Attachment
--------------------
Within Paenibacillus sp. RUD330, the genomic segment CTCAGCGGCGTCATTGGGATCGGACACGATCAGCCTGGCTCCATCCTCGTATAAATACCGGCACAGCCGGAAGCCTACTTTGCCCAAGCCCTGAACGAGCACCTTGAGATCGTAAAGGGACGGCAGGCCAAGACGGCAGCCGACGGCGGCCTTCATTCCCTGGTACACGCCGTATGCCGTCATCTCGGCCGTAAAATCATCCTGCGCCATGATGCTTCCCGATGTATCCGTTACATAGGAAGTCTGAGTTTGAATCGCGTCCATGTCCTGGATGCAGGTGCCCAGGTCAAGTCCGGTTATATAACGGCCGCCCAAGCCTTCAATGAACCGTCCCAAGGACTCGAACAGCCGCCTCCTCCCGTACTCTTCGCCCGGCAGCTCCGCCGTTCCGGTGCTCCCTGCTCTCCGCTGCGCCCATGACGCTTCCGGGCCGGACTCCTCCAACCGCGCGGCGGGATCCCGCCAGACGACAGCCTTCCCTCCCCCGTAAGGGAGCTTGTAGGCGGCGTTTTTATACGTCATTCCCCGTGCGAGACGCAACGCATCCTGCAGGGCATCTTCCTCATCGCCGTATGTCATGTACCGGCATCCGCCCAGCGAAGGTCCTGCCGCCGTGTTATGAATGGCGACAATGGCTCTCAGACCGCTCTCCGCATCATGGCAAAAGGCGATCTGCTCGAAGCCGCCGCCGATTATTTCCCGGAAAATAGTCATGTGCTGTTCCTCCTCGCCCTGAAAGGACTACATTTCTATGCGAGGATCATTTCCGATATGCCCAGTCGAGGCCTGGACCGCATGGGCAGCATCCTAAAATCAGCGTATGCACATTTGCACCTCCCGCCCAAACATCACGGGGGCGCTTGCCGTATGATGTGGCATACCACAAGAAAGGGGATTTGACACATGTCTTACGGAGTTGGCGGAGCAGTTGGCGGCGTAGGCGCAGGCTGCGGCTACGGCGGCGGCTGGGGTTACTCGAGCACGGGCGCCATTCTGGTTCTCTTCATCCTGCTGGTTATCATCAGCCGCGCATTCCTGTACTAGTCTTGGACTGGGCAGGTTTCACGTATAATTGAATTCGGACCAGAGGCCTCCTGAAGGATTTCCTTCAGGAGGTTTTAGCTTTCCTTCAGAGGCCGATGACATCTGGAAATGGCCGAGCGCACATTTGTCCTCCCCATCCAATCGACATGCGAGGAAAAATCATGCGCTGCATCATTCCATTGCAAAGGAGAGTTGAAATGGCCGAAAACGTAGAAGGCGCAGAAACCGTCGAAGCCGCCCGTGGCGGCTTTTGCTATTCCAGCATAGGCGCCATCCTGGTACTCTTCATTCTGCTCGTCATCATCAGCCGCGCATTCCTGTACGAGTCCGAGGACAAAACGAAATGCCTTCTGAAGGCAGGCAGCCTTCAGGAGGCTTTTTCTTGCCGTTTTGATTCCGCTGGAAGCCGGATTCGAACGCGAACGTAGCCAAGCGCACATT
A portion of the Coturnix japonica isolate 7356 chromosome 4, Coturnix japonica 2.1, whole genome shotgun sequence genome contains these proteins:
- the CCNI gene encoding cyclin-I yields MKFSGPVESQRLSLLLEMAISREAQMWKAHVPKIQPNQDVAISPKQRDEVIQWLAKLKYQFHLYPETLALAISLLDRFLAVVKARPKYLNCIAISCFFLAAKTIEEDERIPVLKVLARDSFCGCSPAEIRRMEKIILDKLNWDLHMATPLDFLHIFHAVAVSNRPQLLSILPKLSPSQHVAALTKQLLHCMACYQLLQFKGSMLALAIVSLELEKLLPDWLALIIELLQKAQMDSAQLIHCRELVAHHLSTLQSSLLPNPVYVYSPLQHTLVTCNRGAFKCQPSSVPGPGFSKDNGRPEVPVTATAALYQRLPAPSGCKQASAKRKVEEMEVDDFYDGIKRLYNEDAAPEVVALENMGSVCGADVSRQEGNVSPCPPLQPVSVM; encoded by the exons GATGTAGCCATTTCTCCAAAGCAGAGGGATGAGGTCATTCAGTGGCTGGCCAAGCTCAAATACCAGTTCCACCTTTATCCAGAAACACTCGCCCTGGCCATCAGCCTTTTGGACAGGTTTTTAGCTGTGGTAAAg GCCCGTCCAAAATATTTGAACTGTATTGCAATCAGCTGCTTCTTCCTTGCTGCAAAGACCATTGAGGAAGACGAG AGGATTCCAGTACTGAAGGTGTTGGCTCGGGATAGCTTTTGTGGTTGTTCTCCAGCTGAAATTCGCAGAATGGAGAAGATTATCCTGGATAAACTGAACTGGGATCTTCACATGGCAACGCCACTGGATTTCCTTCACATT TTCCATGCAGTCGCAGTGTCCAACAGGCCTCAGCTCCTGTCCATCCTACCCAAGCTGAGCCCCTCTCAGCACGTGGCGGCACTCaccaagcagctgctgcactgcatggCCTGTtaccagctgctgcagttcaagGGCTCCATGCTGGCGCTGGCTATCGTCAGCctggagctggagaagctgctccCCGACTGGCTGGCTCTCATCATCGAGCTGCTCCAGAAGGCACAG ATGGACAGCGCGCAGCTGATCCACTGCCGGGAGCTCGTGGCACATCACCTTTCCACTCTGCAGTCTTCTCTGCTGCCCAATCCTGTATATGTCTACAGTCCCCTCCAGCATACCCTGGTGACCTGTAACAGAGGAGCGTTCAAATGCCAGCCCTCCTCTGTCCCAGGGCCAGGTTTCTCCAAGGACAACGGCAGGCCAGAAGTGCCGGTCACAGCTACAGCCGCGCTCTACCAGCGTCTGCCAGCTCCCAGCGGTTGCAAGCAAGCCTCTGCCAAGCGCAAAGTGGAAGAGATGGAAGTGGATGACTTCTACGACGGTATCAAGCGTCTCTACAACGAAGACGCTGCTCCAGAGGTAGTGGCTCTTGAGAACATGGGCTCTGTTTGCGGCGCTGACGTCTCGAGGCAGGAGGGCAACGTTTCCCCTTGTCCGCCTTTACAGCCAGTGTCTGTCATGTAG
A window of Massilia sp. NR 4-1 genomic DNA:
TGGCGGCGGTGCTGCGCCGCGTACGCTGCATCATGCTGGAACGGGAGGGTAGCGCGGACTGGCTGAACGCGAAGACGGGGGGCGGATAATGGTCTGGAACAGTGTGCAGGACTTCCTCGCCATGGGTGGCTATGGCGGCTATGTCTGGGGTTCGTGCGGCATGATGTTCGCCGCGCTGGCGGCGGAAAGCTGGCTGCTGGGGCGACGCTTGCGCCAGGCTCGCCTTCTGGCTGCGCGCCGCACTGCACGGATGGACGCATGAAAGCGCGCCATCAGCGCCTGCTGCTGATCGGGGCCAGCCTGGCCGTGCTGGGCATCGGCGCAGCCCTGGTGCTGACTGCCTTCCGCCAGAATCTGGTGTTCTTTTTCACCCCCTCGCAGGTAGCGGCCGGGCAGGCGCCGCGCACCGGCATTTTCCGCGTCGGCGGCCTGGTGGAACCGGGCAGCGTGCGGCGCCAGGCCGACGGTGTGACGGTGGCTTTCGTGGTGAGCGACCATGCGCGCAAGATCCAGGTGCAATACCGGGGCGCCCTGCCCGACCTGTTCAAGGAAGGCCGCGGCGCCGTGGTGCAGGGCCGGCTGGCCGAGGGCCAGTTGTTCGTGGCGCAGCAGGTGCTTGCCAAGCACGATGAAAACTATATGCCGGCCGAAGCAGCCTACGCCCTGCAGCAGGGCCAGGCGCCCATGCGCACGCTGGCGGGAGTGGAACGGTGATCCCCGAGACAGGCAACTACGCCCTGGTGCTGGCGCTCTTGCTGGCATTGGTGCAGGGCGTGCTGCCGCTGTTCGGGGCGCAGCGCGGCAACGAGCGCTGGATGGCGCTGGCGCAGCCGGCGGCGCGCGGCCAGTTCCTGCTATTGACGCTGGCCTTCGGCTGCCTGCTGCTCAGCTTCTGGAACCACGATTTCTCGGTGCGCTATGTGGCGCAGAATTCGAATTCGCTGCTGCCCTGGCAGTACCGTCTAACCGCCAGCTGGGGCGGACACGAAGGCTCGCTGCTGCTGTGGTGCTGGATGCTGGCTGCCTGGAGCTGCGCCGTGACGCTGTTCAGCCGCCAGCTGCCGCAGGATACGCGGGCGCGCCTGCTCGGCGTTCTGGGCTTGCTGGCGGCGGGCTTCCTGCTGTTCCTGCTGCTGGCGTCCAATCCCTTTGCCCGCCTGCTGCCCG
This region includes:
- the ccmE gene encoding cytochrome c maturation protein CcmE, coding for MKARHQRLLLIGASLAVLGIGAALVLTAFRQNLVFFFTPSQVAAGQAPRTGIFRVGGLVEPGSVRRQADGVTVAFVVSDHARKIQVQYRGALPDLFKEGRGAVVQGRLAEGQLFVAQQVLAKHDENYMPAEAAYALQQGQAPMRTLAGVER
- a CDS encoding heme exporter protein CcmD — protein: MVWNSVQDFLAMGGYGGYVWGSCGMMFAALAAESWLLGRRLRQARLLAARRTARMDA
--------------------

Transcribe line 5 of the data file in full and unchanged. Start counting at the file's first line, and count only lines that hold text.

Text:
TGGCGGCGGTGCTGCGCCGCGTACGCTGCATCATGCTGGAACGGGAGGGTAGCGCGGACTGGCTGAACGCGAAGACGGGGGGCGGATAATGGTCTGGAACAGTGTGCAGGACTTCCTCGCCATGGGTGGCTATGGCGGCTATGTCTGGGGTTCGTGCGGCATGATGTTCGCCGCGCTGGCGGCGGAAAGCTGGCTGCTGGGGCGACGCTTGCGCCAGGCTCGCCTTCTGGCTGCGCGCCGCACTGCACGGATGGACGCATGAAAGCGCGCCATCAGCGCCTGCTGCTGATCGGGGCCAGCCTGGCCGTGCTGGGCATCGGCGCAGCCCTGGTGCTGACTGCCTTCCGCCAGAATCTGGTGTTCTTTTTCACCCCCTCGCAGGTAGCGGCCGGGCAGGCGCCGCGCACCGGCATTTTCCGCGTCGGCGGCCTGGTGGAACCGGGCAGCGTGCGGCGCCAGGCCGACGGTGTGACGGTGGCTTTCGTGGTGAGCGACCATGCGCGCAAGATCCAGGTGCAATACCGGGGCGCCCTGCCCGACCTGTTCAAGGAAGGCCGCGGCGCCGTGGTGCAGGGCCGGCTGGCCGAGGGCCAGTTGTTCGTGGCGCAGCAGGTGCTTGCCAAGCACGATGAAAACTATATGCCGGCCGAAGCAGCCTACGCCCTGCAGCAGGGCCAGGCGCCCATGCGCACGCTGGCGGGAGTGGAACGGTGATCCCCGAGACAGGCAACTACGCCCTGGTGCTGGCGCTCTTGCTGGCATTGGTGCAGGGCGTGCTGCCGCTGTTCGGGGCGCAGCGCGGCAACGAGCGCTGGATGGCGCTGGCGCAGCCGGCGGCGCGCGGCCAGTTCCTGCTATTGACGCTGGCCTTCGGCTGCCTGCTGCTCAGCTTCTGGAACCACGATTTCTCGGTGCGCTATGTGGCGCAGAATTCGAATTCGCTGCTGCCCTGGCAGTACCGTCTAACCGCCAGCTGGGGCGGACACGAAGGCTCGCTGCTGCTGTGGTGCTGGATGCTGGCTGCCTGGAGCTGCGCCGTGACGCTGTTCAGCCGCCAGCTGCCGCAGGATACGCGGGCGCGCCTGCTCGGCGTTCTGGGCTTGCTGGCGGCGGGCTTCCTGCTGTTCCTGCTGCTGGCGTCCAATCCCTTTGCCCGCCTGCTGCCCG